Mexican chocolate combines the fragrance of cinnamon with nuts and cacao beans into a unique and memorable taste. When visiting mercados in Mexico, look for the bins of beans – some raw or roasted. In Oaxaca, some are fermented for use in the beverage Tejate.
Curious about the process of how the beans are processed into a delicious product, with the help of our friend Araceli we learned how to measure proportions of cacao beans, sugar, nuts, and cinnamon (canela) to make a batch to our liking. We decided to keep the proportion of sugar to the beans low since we prefer bitter-sweet chocolate.
In the small village where we are located, there are four moliendas; shops that are devoted to grinding corn, cacao, and chiles. We walked down the street towards the molienda and could hear the grinding mills working as we approached. When we entered all four milling machines were working on separate grinds.
The staff carefully cleaned out the machine for the cacao, which meant also taking it apart and cleaning the two grinding stones inside the machine. When it was reassembled, the cacao beans and canela were ground first, then everything was put back into the machine and the sugar added.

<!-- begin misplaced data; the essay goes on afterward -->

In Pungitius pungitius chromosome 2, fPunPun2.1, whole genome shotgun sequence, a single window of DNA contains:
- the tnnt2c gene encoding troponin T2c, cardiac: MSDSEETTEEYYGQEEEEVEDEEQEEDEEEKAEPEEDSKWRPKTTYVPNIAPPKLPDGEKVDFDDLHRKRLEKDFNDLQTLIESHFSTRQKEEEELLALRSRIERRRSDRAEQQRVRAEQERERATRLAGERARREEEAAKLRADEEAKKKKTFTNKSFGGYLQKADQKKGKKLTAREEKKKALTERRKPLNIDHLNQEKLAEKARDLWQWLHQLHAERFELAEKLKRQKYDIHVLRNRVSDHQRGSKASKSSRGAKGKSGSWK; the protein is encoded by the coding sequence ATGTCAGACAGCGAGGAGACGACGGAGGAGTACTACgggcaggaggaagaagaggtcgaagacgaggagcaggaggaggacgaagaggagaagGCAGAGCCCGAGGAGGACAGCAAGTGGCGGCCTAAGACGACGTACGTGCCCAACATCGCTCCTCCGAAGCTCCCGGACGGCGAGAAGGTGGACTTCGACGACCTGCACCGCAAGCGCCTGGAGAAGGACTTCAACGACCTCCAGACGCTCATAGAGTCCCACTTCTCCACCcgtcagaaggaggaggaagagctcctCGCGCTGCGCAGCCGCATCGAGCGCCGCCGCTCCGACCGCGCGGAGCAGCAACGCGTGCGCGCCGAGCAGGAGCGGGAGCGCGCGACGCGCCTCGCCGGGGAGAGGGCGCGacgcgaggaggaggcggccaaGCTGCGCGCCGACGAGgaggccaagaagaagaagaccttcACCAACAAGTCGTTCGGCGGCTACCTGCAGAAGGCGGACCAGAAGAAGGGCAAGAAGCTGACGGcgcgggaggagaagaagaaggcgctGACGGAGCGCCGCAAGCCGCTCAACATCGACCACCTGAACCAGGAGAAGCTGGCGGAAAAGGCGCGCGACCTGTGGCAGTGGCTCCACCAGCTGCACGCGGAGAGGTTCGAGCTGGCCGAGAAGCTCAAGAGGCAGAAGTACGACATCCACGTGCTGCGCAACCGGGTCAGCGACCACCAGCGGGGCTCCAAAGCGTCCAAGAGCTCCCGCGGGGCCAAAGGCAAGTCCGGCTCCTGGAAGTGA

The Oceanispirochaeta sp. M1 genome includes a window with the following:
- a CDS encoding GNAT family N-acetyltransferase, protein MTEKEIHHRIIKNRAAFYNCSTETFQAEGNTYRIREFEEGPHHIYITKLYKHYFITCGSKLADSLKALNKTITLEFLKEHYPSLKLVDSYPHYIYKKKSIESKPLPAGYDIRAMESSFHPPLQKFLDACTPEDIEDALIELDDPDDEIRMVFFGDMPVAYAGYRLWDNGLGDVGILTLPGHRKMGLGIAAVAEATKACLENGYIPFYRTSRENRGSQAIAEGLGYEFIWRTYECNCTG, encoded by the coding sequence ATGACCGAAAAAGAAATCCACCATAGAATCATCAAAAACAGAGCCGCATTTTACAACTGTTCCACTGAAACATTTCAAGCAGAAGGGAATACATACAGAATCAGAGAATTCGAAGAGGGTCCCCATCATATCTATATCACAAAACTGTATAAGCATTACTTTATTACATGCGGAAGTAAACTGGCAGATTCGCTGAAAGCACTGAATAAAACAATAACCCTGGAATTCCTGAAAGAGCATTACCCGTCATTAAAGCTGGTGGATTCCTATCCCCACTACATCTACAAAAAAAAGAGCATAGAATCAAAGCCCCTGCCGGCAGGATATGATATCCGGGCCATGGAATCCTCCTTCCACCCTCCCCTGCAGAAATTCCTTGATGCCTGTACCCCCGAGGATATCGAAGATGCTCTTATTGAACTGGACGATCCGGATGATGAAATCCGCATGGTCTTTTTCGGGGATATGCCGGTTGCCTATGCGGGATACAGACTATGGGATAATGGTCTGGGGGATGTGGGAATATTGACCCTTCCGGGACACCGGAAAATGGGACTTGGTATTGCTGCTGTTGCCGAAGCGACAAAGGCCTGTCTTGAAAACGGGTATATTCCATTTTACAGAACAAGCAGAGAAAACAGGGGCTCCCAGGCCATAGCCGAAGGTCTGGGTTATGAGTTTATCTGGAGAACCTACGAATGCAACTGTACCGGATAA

The chocolate comes out of the machine warm. After we walked back home we hand-formed small disks that cooled on parchment paper. As novices to this process we were excited about our first batch, and we now are fantasizing about adding ground chile and other enhancements to the chocolate.
What do we do with the chocolate? It’s a great bittersweet chocolate to snack on. It can also be the base for sumptuous chocolate desserts. This morning we made hot chocolate and dipped fresh conchas into the steaming rich drink.
For authentic recipes from native Oaxaquenos, check out the book, Oaxaca al gusto, an infinite gastronomy by Diana Kennedy, ISBN 978-0-292-72268
All photos in this article copyright © 2022 Linda Marston-Reid.
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